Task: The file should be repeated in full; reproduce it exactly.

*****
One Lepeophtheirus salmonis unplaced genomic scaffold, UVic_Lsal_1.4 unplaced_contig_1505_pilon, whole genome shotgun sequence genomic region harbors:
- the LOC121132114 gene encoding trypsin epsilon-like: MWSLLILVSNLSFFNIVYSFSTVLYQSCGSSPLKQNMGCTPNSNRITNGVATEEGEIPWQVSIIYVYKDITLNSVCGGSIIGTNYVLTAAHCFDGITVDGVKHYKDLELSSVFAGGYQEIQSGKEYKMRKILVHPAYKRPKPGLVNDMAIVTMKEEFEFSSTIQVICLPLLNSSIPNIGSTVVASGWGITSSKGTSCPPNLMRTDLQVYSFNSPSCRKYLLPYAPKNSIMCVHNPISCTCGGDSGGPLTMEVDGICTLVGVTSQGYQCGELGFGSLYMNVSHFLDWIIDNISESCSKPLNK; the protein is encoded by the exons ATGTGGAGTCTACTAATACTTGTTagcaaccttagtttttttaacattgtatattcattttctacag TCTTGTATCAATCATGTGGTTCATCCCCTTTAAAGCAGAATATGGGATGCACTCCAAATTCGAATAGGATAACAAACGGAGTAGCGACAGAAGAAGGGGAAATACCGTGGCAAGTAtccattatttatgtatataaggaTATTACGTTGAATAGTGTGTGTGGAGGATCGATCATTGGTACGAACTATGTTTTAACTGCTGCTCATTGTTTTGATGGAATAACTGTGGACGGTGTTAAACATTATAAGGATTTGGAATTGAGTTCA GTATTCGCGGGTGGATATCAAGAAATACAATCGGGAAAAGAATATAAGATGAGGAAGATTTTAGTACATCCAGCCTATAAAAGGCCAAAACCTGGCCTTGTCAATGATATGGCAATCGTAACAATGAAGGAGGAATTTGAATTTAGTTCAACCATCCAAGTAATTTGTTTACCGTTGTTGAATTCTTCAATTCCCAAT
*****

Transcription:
One Lepeophtheirus salmonis unplaced genomic scaffold, UVic_Lsal_1.4 unplaced_contig_1505_pilon, whole genome shotgun sequence genomic region harbors:
- the LOC121132114 gene encoding trypsin epsilon-like: MWSLLILVSNLSFFNIVYSFSTVLYQSCGSSPLKQNMGCTPNSNRITNGVATEEGEIPWQVSIIYVYKDITLNSVCGGSIIGTNYVLTAAHCFDGITVDGVKHYKDLELSSVFAGGYQEIQSGKEYKMRKILVHPAYKRPKPGLVNDMAIVTMKEEFEFSSTIQVICLPLLNSSIPNIGSTVVASGWGITSSKGTSCPPNLMRTDLQVYSFNSPSCRKYLLPYAPKNSIMCVHNPISCTCGGDSGGPLTMEVDGICTLVGVTSQGYQCGELGFGSLYMNVSHFLDWIIDNISESCSKPLNK; the protein is encoded by the exons ATGTGGAGTCTACTAATACTTGTTagcaaccttagtttttttaacattgtatattcattttctacag TCTTGTATCAATCATGTGGTTCATCCCCTTTAAAGCAGAATATGGGATGCACTCCAAATTCGAATAGGATAACAAACGGAGTAGCGACAGAAGAAGGGGAAATACCGTGGCAAGTAtccattatttatgtatataaggaTATTACGTTGAATAGTGTGTGTGGAGGATCGATCATTGGTACGAACTATGTTTTAACTGCTGCTCATTGTTTTGATGGAATAACTGTGGACGGTGTTAAACATTATAAGGATTTGGAATTGAGTTCA GTATTCGCGGGTGGATATCAAGAAATACAATCGGGAAAAGAATATAAGATGAGGAAGATTTTAGTACATCCAGCCTATAAAAGGCCAAAACCTGGCCTTGTCAATGATATGGCAATCGTAACAATGAAGGAGGAATTTGAATTTAGTTCAACCATCCAAGTAATTTGTTTACCGTTGTTGAATTCTTCAATTCCCAAT